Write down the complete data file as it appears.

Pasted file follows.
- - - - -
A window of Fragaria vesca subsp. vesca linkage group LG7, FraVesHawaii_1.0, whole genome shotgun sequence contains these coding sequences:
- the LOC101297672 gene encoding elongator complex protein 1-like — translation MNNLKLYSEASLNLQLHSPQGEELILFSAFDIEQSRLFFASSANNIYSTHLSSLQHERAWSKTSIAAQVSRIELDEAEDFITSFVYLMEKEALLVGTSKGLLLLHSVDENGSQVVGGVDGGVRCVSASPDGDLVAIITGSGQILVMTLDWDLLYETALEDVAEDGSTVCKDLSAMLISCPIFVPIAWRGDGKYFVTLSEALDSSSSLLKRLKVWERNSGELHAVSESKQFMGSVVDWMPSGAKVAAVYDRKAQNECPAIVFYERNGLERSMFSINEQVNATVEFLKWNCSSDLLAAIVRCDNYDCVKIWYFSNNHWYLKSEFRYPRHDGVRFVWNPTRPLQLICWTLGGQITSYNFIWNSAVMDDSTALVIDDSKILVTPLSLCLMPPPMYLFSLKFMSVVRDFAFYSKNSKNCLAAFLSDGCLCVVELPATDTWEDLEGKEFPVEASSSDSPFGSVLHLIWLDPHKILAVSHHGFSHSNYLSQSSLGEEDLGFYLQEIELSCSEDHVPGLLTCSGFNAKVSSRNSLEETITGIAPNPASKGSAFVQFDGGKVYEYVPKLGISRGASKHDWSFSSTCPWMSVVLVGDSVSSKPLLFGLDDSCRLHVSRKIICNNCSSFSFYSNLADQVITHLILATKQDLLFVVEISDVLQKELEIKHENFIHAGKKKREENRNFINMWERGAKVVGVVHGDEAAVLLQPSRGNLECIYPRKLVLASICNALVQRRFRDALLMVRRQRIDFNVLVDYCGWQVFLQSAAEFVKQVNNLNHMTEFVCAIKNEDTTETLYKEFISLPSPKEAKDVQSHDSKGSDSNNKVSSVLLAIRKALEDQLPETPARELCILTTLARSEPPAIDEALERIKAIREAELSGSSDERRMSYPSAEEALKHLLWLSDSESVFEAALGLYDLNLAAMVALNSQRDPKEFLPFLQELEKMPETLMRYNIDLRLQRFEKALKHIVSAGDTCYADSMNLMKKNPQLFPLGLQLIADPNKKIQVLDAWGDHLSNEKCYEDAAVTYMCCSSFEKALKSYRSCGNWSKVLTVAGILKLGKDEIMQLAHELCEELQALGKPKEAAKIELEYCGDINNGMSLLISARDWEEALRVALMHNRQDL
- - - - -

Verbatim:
A window of Fragaria vesca subsp. vesca linkage group LG7, FraVesHawaii_1.0, whole genome shotgun sequence contains these coding sequences:
- the LOC101297672 gene encoding elongator complex protein 1-like — translation MNNLKLYSEASLNLQLHSPQGEELILFSAFDIEQSRLFFASSANNIYSTHLSSLQHERAWSKTSIAAQVSRIELDEAEDFITSFVYLMEKEALLVGTSKGLLLLHSVDENGSQVVGGVDGGVRCVSASPDGDLVAIITGSGQILVMTLDWDLLYETALEDVAEDGSTVCKDLSAMLISCPIFVPIAWRGDGKYFVTLSEALDSSSSLLKRLKVWERNSGELHAVSESKQFMGSVVDWMPSGAKVAAVYDRKAQNECPAIVFYERNGLERSMFSINEQVNATVEFLKWNCSSDLLAAIVRCDNYDCVKIWYFSNNHWYLKSEFRYPRHDGVRFVWNPTRPLQLICWTLGGQITSYNFIWNSAVMDDSTALVIDDSKILVTPLSLCLMPPPMYLFSLKFMSVVRDFAFYSKNSKNCLAAFLSDGCLCVVELPATDTWEDLEGKEFPVEASSSDSPFGSVLHLIWLDPHKILAVSHHGFSHSNYLSQSSLGEEDLGFYLQEIELSCSEDHVPGLLTCSGFNAKVSSRNSLEETITGIAPNPASKGSAFVQFDGGKVYEYVPKLGISRGASKHDWSFSSTCPWMSVVLVGDSVSSKPLLFGLDDSCRLHVSRKIICNNCSSFSFYSNLADQVITHLILATKQDLLFVVEISDVLQKELEIKHENFIHAGKKKREENRNFINMWERGAKVVGVVHGDEAAVLLQPSRGNLECIYPRKLVLASICNALVQRRFRDALLMVRRQRIDFNVLVDYCGWQVFLQSAAEFVKQVNNLNHMTEFVCAIKNEDTTETLYKEFISLPSPKEAKDVQSHDSKGSDSNNKVSSVLLAIRKALEDQLPETPARELCILTTLARSEPPAIDEALERIKAIREAELSGSSDERRMSYPSAEEALKHLLWLSDSESVFEAALGLYDLNLAAMVALNSQRDPKEFLPFLQELEKMPETLMRYNIDLRLQRFEKALKHIVSAGDTCYADSMNLMKKNPQLFPLGLQLIADPNKKIQVLDAWGDHLSNEKCYEDAAVTYMCCSSFEKALKSYRSCGNWSKVLTVAGILKLGKDEIMQLAHELCEELQALGKPKEAAKIELEYCGDINNGMSLLISARDWEEALRVALMHNRQDL